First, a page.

What is the worst part?
The worst part is the sleep schedule! I have always been a night owl, but in some cities I will be finished playing at 2am, others 6am, and then other times I have played until the sun comes up! It is hard to maintain an average sleep schedule between travel and the various set times that I have. It is very rare that I am awake before 1pm.
You’ve had the opportunity to travel around the country doing what you love, where is one place or event in the world you love to DJ?
Of all the places I have played the love I got in my hometown of Orlando, FL has so far been the best. I had the pleasure of playing the UCF [University of Central Florida] Arena in Orlando a couple of times and it is always a huge thrill! One event that stands out is “Knight Rave”, which I was honored to headline in front of about 4,000 UCF students. Go Knights!
What is the difference between a touring DJ and a good club DJ? What advice would you give to aspiring DJs who want to travel the world DJing?
I think there are a lot of very good club DJs out there that should be touring the country, but might not have had the opportunity to showcase themselves on a large scale yet. My advice to aspiring touring DJs would be to continue pushing out a product. Mixtapes, remixes, original productions, anything that you can give to people to build a fan base is a plus. Also network with your hometown promoters and try to get on a bill opening for a larger artist. That will give you the opportunity to get new fans when you open up for artists with an already established fan base. Be persistent, but not annoying. Finally, don’t give up! Overnight success is very rare. I have been at it for 13 years, and still have a long ways to go to be where I want to be with my career.
Can you tell us something that many people don’t know about you?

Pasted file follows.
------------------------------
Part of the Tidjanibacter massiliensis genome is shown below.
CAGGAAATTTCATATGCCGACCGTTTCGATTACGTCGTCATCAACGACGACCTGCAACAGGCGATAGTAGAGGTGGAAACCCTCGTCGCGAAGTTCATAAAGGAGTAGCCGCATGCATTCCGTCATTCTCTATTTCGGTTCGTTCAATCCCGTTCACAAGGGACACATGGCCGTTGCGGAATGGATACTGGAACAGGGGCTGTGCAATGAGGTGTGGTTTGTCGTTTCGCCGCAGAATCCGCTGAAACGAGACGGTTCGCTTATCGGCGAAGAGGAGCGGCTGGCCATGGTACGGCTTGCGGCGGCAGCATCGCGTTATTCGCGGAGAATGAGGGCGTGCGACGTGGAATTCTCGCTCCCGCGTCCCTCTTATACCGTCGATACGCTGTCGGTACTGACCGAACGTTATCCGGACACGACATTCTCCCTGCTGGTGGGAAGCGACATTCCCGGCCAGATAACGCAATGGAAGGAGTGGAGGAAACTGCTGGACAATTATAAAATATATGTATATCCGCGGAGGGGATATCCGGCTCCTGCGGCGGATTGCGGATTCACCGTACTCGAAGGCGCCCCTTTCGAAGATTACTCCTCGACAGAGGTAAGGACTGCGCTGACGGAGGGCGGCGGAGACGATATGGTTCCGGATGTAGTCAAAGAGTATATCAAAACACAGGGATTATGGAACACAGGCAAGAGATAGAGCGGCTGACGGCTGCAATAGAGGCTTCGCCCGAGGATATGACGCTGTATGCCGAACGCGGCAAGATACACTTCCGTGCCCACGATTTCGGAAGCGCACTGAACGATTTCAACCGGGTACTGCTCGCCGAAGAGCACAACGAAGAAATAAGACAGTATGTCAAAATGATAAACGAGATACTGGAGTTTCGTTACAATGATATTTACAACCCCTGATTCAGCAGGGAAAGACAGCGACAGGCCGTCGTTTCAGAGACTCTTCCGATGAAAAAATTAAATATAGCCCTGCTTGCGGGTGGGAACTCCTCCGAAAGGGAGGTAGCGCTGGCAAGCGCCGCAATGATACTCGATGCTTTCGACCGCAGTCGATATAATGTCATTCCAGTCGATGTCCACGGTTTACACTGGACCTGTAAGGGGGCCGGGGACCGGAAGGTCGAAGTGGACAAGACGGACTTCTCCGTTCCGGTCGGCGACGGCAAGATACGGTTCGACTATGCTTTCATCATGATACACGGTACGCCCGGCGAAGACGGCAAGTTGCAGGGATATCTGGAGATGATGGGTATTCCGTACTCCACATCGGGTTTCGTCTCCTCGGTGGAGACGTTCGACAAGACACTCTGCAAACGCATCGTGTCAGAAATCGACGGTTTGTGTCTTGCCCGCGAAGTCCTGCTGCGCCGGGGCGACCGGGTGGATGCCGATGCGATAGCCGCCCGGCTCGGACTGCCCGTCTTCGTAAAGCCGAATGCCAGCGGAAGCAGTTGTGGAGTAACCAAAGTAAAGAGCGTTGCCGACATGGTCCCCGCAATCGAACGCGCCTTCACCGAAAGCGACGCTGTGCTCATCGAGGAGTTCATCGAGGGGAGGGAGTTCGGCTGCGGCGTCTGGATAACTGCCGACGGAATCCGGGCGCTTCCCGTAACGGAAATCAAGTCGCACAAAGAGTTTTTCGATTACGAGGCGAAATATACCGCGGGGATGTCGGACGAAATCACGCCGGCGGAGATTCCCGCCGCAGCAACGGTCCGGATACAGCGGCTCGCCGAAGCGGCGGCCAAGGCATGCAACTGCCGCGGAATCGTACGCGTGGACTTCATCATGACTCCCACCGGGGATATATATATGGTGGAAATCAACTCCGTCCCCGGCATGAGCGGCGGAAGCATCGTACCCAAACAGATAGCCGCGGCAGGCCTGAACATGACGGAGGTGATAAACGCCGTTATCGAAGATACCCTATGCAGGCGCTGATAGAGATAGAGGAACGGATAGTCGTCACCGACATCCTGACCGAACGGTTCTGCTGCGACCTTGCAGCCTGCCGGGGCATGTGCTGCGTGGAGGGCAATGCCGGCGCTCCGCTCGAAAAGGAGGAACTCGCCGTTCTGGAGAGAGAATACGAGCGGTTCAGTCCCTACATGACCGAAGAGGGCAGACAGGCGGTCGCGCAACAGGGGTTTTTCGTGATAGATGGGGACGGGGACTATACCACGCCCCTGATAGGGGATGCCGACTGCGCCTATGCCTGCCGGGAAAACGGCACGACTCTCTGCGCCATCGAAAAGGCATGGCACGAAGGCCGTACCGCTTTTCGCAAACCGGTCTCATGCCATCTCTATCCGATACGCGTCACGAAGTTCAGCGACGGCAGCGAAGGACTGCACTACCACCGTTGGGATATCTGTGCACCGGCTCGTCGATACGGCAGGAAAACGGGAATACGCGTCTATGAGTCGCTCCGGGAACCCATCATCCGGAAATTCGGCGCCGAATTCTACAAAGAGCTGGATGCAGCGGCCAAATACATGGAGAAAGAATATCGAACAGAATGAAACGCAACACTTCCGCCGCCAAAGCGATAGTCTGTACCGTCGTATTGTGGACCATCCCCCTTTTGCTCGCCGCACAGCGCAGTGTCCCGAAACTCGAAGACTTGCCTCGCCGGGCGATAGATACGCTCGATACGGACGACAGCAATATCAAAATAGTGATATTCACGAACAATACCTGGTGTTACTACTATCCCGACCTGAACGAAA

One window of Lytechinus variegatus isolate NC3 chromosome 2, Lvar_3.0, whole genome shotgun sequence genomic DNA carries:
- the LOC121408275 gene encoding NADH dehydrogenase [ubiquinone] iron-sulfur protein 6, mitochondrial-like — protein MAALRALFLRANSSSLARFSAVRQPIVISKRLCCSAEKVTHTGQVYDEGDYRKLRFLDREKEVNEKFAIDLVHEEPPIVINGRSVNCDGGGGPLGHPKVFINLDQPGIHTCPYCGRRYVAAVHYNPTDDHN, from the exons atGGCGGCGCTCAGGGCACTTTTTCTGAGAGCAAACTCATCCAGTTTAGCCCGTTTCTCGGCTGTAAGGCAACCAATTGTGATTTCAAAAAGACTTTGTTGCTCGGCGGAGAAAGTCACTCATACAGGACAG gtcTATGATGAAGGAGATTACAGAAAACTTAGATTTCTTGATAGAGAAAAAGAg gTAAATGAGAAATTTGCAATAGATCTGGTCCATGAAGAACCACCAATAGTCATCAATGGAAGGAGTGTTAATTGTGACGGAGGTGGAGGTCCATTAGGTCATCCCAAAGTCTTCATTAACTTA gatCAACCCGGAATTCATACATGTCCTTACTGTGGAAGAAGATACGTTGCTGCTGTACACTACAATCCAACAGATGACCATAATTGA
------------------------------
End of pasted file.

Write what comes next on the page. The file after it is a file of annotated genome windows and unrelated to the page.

I was diagnosed with testicular cancer in 2008. Thankfully, I was cured after surgery and months of chemotherapy. As a survivor, I would like to raise awareness for the testicular cancer community. I am a proud spokesperson for the Sean Kimerling Testicular Cancer Foundation (http://www.seankimerling.org), named after a well-known and charismatic sports anchor in the New York area that passed away from testicular cancer in 2003 at the young age of 37. The cure rate is very high if detected early, so I just want young guys to know that talking about testicular cancer and issues with that part of the body isn’t anything to be ashamed of. Check your balls, guys!
You are an inspiration to many people being a cancer survivor. How has that changed your outlook on life?
I always tell people that having cancer was the best thing that ever happened to me. It was scary, obviously, to go through something like that, but it taught me to appreciate my life and not take anything for granted. Since I am so passionate about my career, I wanted to make sure I followed through with my dreams after I was cured. I didn’t want to go down any other path in my life. I knew when I was cured that my dreams of being a successful DJ had to come true, and I dedicated myself to being successful from that point forward. I lost my Father to pancreatic cancer in 2005, and he always said to me “plan your work, and work your plan”, so I planned out my path to success after my cure and have been working that plan ever sense.
What is in your DJ bag?
A mess of cables! Haha! When my DJ bag is actually clean and organized it has my 15″ MacBook Pro, as well as my 13″ MacBook with an external hard drive back up of all my Serato crates. My biggest nightmare is being at an out of town gig and having a laptop hard drive failure, or some kind of issue with my laptop, so I always travel with a backup hard drive and backup laptop. I also have an Akai MPD26 that I use for loop rolls, samples, and built in Serato effects. Of course I also have my Serato control vinyl, Serato control CDs, and laptop stand as well as miscellaneous cables. I always try to come to my gigs as prepared as possible.
Where do you see yourself 5 years from now?
In 5 years I will not be letting up one bit! A big thing for me has been accepting that deejaying is a career decision. When I was in my early 20s and not as successful as I am today I was constantly asked, “What will you do when you are thirty? Still DJ?” Well, the answer is YES! I am a professional DJ, it is my career and I have no intentions of switching industries regardless of my age. At some point I am sure I will have my hand in more business ventures involving the music and nightclub industry, but for now I am staying focused on the music and the future.